It took a while for Travis Sanheim to find his way onto the Philadelphia Flyers roster. It took even more time for him to find a stable role. With each passing game this season, however, Sanheim has proven that he is ready for more responsibility on the ice. It has become even more noticeable with the play of Ivan Provorov.
While Provorov is not playing badly, it is clear that something is not right with the young defensemen. Taking away some of his on-ice responsibilities could help Provorov find his consistent play again. There would be no better player to give some of it to than Travis Sanheim.
Travis Sanheim Is Ready For A Bigger Role
While the team itself has not fared well recently, one can look at Travis Sanheim’s recent play as a positive. With four points in his last five games, the defenseman once known for his offence is beginning to turn it on. Sanheim has already reached his career high in points 30 games into the season. His three goals are a career high as well, though he only appeared in 49 games last season.
Set to play a full season in the NHL, now is the perfect time to see how much responsibility Sanheim can handle. With fellow defenseman Ivan Provorov struggling, balancing out their roles on the ice could be beneficial to both of them.
Struggles Aplenty For Provorov
Beginning with ice time, it is clear to see that Provorov is head and shoulders above the rest of the defence. That is no surprise for a number one defenseman, though. But is that role becoming too much for Provorov? No other defenseman comes close to near the 25 minutes of ice time Provorov typically has per game recently.
Earlier this month, Alexander Appleyard of The Athletic pointed about a few stats about Provorov’s usage at that point in the season. He also pointed out a trend over the last few seasons with players who have averaged similar stat lines.
224 @NHL defensemen have played 100+ TOI 5v5 this yr.
0/4 have over 50% Corsi or 49% ExGF
Impossible to “excel” with that usage. #Flyers
— Alexander Appleyard (@avappleyard) December 4, 2018
Furthermore, over last 4 @NHL seasons, only 12 defensemen have played:
29.5 TOI QoC+
50.2 Corsi QoC+
in full yr, average results?
0.7 5v5 P/60
0/12 ever managed over 48.5% Corsi. Good Dmen too.
Expecting Provorov to excel=unrealistic. #Flyers
— Alexander Appleyard (@avappleyard) December 4, 2018
Now simply taking away Provorov’s ice time is not going to be the answer to everything. But taking away some of his responsibilities on the ice can help. And the easiest place to start would be the power play.
Move Sanheim To The Second Unit
The power play has never been a bright spot for Provorov. During his three year career, Provorov has only been on the ice for 17 power play goals while 82 have been scored against the team while he is on the ice. He has only posted 10 total points while on the second unit. With his struggles, this season, continuing to force him into a role he is clearly not good at will only hurt him in the end.
This is where Sanheim comes in. First looking at all situations among defensemen, Sanheim has the second best possession numbers. He sits behind Shayne Gostisbehere in Corsi for with a 55.89 Corsi-For percentage and a +5.91 relative Corsi. Now Provorov is near the bottom with a 46.15 CF% and a -8.5 Rel CF%.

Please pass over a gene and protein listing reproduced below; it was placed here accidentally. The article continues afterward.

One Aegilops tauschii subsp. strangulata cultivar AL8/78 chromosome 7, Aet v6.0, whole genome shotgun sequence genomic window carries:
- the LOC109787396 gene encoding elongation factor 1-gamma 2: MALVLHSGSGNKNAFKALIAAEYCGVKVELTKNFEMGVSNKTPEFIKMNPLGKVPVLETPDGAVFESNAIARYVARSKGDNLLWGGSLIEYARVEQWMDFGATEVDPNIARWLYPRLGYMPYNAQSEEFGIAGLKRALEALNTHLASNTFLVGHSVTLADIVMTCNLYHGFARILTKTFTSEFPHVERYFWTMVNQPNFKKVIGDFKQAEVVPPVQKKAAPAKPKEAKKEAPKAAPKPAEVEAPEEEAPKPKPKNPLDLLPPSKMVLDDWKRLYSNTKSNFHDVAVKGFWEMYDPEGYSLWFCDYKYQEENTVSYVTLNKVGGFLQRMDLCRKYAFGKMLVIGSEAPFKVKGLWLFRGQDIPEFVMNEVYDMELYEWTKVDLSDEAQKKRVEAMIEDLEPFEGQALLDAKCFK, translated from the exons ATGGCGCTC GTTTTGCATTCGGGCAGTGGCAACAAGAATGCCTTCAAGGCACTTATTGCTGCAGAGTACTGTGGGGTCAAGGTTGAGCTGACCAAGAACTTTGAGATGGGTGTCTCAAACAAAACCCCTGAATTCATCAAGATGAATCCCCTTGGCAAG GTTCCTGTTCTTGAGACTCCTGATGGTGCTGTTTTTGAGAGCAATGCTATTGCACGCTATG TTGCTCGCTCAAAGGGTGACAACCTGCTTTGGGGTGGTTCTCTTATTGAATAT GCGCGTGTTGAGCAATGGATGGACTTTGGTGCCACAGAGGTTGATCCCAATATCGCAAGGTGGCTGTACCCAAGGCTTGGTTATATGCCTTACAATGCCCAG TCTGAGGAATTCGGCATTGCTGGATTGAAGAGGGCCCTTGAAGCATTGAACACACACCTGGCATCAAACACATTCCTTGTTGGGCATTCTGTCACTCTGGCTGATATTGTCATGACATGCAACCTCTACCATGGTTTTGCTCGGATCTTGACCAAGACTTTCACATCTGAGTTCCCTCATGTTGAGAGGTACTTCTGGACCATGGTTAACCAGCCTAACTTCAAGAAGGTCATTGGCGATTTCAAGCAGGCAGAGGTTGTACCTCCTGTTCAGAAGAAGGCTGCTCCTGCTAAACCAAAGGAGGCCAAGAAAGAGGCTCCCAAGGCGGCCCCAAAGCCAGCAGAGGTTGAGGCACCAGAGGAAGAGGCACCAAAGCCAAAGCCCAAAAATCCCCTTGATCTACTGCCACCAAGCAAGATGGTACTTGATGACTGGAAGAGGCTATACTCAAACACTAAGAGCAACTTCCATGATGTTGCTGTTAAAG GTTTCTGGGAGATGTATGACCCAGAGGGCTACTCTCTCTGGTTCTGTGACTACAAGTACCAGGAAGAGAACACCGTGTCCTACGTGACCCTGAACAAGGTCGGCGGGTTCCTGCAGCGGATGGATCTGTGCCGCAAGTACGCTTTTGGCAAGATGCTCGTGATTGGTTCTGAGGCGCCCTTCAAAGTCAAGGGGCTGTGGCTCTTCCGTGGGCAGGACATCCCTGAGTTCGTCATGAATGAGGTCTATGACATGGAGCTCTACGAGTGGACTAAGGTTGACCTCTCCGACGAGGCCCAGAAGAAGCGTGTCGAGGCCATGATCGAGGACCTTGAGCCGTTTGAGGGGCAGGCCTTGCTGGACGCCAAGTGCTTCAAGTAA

When factoring role and ice time, Provorov is typically on the ice against tougher competition, however. Provorov has about 747.33 total minutes of ice time while Sanheim has 480.42. The disparity in ice time only continues when looking at the power play. Provorov has 54.25 minutes compared to Sanheim’s 24.97 minutes.
Sanheim does have a power play assist, however, while Provorov has no points. The possession numbers also favour Sanheim. Again, the sample size is small. But it is a good place to start. Sanheim’s limited power play numbers show he has been able to handle himself when on the ice.
Giving Sanheim a chance on the team’s second unit can help in multiple ways. It takes the responsibility off of Provorov’s shoulders and allows him to excel where he does best. It also rewards Sanheim for his play on the ice.
Sanheim Shining In All Categories
When comparing Sanheim to other defensemen around the league, he shines in more than one category. Among defensemen who have played at least 400 minutes at 5v5, Sanheim ranks 14th in Corsi-For percentage and eight overall in relative Corsi. His primary points per 60 minutes sees him ranked seventh in the league, while his expected goals against is the best in the league at just 13.83.
The numbers have Sanheim in the conversation with defensemen such as Kris Letang, Victor Hedman, and Erik Karlsson. While he is not on the same level as those three defenders yet, Sanheim is showing that his numbers this season are on par with high-quality defensemen.
It is worth it to reward Sanheim for what he has been able to do on the ice this season. Among the 130 defensemen with at least 400 minutes of 5v5 ice time, Sanheim has the 12th lowest time on ice. That makes his numbers that much more impressive.
The power play sample size is a small one for Sanheim, but that should not stop the Flyers from giving him a chance to excel. Sanheim has shown he is not one to back down from a challenge. The added responsibility shows confidence in a player who is excelling in most other defensive categories. Changing up the power play units may also kick-start a team who has mostly stalled in said situation.
It is time to reward Travis Sanheim for his play. It may also end up helping the Flyers number one defensemen in the process.
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